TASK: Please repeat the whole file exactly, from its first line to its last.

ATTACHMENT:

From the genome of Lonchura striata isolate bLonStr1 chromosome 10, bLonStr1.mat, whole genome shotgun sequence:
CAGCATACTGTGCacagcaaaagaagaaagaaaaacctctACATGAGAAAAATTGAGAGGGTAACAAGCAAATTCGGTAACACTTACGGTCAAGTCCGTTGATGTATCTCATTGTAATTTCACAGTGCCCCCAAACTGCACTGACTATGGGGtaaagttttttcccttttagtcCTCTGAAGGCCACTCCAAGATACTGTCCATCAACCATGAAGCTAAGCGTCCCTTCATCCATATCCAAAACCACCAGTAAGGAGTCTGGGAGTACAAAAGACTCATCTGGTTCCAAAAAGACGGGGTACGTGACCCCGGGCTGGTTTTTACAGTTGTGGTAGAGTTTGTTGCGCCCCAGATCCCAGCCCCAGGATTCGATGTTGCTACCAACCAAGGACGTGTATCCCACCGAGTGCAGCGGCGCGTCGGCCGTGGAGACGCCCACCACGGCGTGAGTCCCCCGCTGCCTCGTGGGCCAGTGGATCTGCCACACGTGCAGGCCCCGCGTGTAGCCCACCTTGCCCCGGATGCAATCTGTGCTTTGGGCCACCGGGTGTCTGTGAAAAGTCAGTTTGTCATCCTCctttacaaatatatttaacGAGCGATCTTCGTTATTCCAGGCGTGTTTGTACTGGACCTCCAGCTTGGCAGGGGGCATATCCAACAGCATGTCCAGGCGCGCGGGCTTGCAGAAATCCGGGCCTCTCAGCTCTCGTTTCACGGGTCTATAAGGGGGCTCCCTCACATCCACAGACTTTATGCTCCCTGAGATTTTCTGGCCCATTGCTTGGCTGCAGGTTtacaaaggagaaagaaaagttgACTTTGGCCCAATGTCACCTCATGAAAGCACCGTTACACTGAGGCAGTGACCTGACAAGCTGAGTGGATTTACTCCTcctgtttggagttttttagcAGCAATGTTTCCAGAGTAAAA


From the genome of Lonchura striata isolate bLonStr1 chromosome 10, bLonStr1.mat, whole genome shotgun sequence:
CAGCATACTGTGCacagcaaaagaagaaagaaaaacctctACATGAGAAAAATTGAGAGGGTAACAAGCAAATTCGGTAACACTTACGGTCAAGTCCGTTGATGTATCTCATTGTAATTTCACAGTGCCCCCAAACTGCACTGACTATGGGGtaaagttttttcccttttagtcCTCTGAAGGCCACTCCAAGATACTGTCCATCAACCATGAAGCTAAGCGTCCCTTCATCCATATCCAAAACCACCAGTAAGGAGTCTGGGAGTACAAAAGACTCATCTGGTTCCAAAAAGACGGGGTACGTGACCCCGGGCTGGTTTTTACAGTTGTGGTAGAGTTTGTTGCGCCCCAGATCCCAGCCCCAGGATTCGATGTTGCTACCAACCAAGGACGTGTATCCCACCGAGTGCAGCGGCGCGTCGGCCGTGGAGACGCCCACCACGGCGTGAGTCCCCCGCTGCCTCGTGGGCCAGTGGATCTGCCACACGTGCAGGCCCCGCGTGTAGCCCACCTTGCCCCGGATGCAATCTGTGCTTTGGGCCACCGGGTGTCTGTGAAAAGTCAGTTTGTCATCCTCctttacaaatatatttaacGAGCGATCTTCGTTATTCCAGGCGTGTTTGTACTGGACCTCCAGCTTGGCAGGGGGCATATCCAACAGCATGTCCAGGCGCGCGGGCTTGCAGAAATCCGGGCCTCTCAGCTCTCGTTTCACGGGTCTATAAGGGGGCTCCCTCACATCCACAGACTTTATGCTCCCTGAGATTTTCTGGCCCATTGCTTGGCTGCAGGTTtacaaaggagaaagaaaagttgACTTTGGCCCAATGTCACCTCATGAAAGCACCGTTACACTGAGGCAGTGACCTGACAAGCTGAGTGGATTTACTCCTcctgtttggagttttttagcAGCAATGTTTCCAGAGTAAAA